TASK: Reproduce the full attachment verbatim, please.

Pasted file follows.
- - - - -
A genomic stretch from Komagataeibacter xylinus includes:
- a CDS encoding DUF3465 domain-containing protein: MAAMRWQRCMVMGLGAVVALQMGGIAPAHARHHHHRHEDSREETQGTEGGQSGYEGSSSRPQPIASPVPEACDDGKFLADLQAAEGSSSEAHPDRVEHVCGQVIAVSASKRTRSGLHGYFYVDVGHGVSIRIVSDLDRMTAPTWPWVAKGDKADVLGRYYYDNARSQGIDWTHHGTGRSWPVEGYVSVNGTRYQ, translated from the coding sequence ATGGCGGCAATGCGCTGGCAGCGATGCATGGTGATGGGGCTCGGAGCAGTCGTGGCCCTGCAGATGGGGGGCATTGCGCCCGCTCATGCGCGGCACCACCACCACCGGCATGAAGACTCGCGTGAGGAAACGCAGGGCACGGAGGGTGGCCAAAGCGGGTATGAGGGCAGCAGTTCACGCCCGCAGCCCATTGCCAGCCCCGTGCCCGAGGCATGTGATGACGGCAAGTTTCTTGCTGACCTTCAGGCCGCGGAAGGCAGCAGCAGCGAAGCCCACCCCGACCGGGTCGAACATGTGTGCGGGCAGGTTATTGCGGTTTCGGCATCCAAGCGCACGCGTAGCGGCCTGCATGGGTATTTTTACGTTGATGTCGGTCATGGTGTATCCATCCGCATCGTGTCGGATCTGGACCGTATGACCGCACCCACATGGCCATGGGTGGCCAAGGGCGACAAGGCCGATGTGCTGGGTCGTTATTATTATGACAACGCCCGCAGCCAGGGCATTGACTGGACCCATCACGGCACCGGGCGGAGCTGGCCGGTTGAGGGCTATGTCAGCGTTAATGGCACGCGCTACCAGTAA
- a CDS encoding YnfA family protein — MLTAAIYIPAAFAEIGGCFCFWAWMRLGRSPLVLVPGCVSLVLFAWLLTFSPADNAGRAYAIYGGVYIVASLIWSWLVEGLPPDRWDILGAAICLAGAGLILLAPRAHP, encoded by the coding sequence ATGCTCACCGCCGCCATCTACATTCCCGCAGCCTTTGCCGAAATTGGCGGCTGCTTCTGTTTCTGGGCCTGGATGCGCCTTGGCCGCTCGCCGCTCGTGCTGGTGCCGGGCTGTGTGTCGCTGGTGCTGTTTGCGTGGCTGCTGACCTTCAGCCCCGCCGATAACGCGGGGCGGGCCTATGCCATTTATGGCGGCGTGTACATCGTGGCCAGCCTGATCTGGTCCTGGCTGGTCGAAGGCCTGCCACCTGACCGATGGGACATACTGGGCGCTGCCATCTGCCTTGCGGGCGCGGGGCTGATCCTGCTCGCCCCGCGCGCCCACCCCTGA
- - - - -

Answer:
A genomic stretch from Komagataeibacter xylinus includes:
- a CDS encoding DUF3465 domain-containing protein: MAAMRWQRCMVMGLGAVVALQMGGIAPAHARHHHHRHEDSREETQGTEGGQSGYEGSSSRPQPIASPVPEACDDGKFLADLQAAEGSSSEAHPDRVEHVCGQVIAVSASKRTRSGLHGYFYVDVGHGVSIRIVSDLDRMTAPTWPWVAKGDKADVLGRYYYDNARSQGIDWTHHGTGRSWPVEGYVSVNGTRYQ, translated from the coding sequence ATGGCGGCAATGCGCTGGCAGCGATGCATGGTGATGGGGCTCGGAGCAGTCGTGGCCCTGCAGATGGGGGGCATTGCGCCCGCTCATGCGCGGCACCACCACCACCGGCATGAAGACTCGCGTGAGGAAACGCAGGGCACGGAGGGTGGCCAAAGCGGGTATGAGGGCAGCAGTTCACGCCCGCAGCCCATTGCCAGCCCCGTGCCCGAGGCATGTGATGACGGCAAGTTTCTTGCTGACCTTCAGGCCGCGGAAGGCAGCAGCAGCGAAGCCCACCCCGACCGGGTCGAACATGTGTGCGGGCAGGTTATTGCGGTTTCGGCATCCAAGCGCACGCGTAGCGGCCTGCATGGGTATTTTTACGTTGATGTCGGTCATGGTGTATCCATCCGCATCGTGTCGGATCTGGACCGTATGACCGCACCCACATGGCCATGGGTGGCCAAGGGCGACAAGGCCGATGTGCTGGGTCGTTATTATTATGACAACGCCCGCAGCCAGGGCATTGACTGGACCCATCACGGCACCGGGCGGAGCTGGCCGGTTGAGGGCTATGTCAGCGTTAATGGCACGCGCTACCAGTAA
- a CDS encoding YnfA family protein — MLTAAIYIPAAFAEIGGCFCFWAWMRLGRSPLVLVPGCVSLVLFAWLLTFSPADNAGRAYAIYGGVYIVASLIWSWLVEGLPPDRWDILGAAICLAGAGLILLAPRAHP, encoded by the coding sequence ATGCTCACCGCCGCCATCTACATTCCCGCAGCCTTTGCCGAAATTGGCGGCTGCTTCTGTTTCTGGGCCTGGATGCGCCTTGGCCGCTCGCCGCTCGTGCTGGTGCCGGGCTGTGTGTCGCTGGTGCTGTTTGCGTGGCTGCTGACCTTCAGCCCCGCCGATAACGCGGGGCGGGCCTATGCCATTTATGGCGGCGTGTACATCGTGGCCAGCCTGATCTGGTCCTGGCTGGTCGAAGGCCTGCCACCTGACCGATGGGACATACTGGGCGCTGCCATCTGCCTTGCGGGCGCGGGGCTGATCCTGCTCGCCCCGCGCGCCCACCCCTGA